I’ve already posted numerous articles about a third and most important item, the release of methane hydrates from the thawing Arctic tundra. As the planet warms more methane will get in the atmosphere from the Arctic region thereby increasing heat in a vicious circle until and somehow the cycle stops. This will happen when there is no more methane that can readily be released due to added heat. It might stop if planetary temperatures stabilized at the current level, but we all know that’s not going to happen. I have yet to come across an article stating an estimated potential amount of methane that is trapped beneath the Arctic, so I and other climatologists just don’t know how bad this feedback loop will get. One clue, however, is that we see in the planet’s past sharp spikes in temperature due to suspected release of large quantities of CH4. Thankfully in this universe methane, though a much more powerful greenhouse gas than CO2, is relatively short lived in the air.
“The greenhouse gas, methane, is produced by both natural processes and human activities. While there has been much attention paid to curbing anthropogenic emissions, a changing climate will likely increase the production of natural methane.”
A fourth ironic feedback loop might be in the future substantial drilling for oil in the Arctic due to easier access since the polar ice sheet is decreasing due to global warming. Greenpeace and other organizations are fighting hard to keep Arctic oil in the ground or below the sea. Perhaps the global warming issue in the not so distant future will be looked on as such a bad problem that most discovered oil will be left in the ground in the Arctic region. Certainly more easily accessed oil will lead to the delay of “peak oil” when due to shortages the planet will be forced to use other more green fuels.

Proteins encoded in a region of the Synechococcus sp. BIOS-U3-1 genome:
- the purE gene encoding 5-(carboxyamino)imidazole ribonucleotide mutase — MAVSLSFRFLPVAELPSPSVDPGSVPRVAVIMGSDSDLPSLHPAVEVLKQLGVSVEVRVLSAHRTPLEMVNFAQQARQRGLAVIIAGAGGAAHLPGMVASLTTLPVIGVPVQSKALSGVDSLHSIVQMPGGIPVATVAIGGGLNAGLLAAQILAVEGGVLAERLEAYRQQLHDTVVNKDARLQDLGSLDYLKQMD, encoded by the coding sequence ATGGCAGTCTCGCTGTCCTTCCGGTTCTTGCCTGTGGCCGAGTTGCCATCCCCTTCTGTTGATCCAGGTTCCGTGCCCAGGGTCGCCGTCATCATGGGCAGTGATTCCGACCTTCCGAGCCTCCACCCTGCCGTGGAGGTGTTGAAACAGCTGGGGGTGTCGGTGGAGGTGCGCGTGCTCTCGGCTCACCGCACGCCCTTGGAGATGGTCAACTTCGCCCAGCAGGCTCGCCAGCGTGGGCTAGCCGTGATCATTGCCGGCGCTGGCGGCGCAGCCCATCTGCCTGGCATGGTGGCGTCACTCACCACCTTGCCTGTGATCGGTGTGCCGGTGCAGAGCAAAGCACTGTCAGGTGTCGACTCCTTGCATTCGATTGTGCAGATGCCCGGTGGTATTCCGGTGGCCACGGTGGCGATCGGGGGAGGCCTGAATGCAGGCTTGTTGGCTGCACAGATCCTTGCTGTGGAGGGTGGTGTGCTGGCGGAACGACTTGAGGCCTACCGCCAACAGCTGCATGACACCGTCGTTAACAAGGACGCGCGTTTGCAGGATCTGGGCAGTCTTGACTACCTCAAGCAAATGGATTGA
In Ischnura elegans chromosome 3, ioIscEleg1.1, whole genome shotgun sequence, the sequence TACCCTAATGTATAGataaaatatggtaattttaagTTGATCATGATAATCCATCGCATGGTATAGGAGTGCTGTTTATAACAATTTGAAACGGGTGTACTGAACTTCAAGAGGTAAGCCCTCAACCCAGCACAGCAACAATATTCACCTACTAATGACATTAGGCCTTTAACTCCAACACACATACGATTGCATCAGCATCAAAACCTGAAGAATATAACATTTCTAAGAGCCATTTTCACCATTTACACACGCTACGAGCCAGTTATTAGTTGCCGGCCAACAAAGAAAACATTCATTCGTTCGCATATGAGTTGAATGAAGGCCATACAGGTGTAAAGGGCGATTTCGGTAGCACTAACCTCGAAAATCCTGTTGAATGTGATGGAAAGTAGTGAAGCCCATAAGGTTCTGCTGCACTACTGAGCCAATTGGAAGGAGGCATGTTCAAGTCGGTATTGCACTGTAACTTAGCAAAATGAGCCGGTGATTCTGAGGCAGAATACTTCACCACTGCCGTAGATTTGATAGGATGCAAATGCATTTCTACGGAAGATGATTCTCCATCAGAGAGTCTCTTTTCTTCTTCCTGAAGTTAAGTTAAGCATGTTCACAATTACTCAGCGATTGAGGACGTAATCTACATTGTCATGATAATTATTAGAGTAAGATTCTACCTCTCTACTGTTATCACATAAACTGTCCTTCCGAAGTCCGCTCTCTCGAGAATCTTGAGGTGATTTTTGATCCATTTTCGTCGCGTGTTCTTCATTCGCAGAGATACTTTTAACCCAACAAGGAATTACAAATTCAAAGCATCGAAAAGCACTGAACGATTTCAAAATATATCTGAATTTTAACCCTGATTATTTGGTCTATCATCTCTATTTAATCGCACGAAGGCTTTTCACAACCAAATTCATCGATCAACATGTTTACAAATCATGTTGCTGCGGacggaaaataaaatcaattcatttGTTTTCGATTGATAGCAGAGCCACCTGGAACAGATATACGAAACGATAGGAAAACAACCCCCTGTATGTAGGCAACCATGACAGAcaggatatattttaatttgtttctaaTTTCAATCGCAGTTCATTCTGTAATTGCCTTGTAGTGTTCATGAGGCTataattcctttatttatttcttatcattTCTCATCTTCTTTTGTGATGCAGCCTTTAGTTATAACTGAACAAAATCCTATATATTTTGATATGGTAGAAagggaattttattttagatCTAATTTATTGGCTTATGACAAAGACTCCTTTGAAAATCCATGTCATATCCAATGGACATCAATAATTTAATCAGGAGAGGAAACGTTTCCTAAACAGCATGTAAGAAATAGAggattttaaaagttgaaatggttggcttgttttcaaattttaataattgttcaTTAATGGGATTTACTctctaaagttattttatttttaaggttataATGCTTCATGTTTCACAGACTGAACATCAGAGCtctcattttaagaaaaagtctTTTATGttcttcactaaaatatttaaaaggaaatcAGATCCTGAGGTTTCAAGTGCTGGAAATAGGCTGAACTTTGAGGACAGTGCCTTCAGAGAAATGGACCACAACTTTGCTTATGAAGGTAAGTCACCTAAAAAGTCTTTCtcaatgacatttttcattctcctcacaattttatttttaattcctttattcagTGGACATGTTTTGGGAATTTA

Oh, and let’s bring up a fifth. Less sea ice produces a higher albedo over the polar regions, as we know, leading to warmer temps, less ice, then more global warming.
What will happen when the sum all of these positive feedback loops affect the climate? I shudder to think. We will see as the “how soon and how bad” debated continues.
Here is another startling list of “ET’s” for mid May:
Impressive coverage of heat yesterday from the South to parts of the Midwest. Here’s a sampling of some of the record highs set yesterday, including New Orleans which tied an all-time May record at 96°!
Record high temperature of 97 degrees at New Orleans International Airport (MSY) today sets the all time record for the month of May. Previous record for the month was 96 set yesterday as well as 5/31/51 and 5/28/53. Records kept at MSY since 1946.
A preliminary high temperature record of 94 degrees has been set at Houston Intercontinental Airport this afternoon. The old record was 92 degrees set in 2003.
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The Climate Guy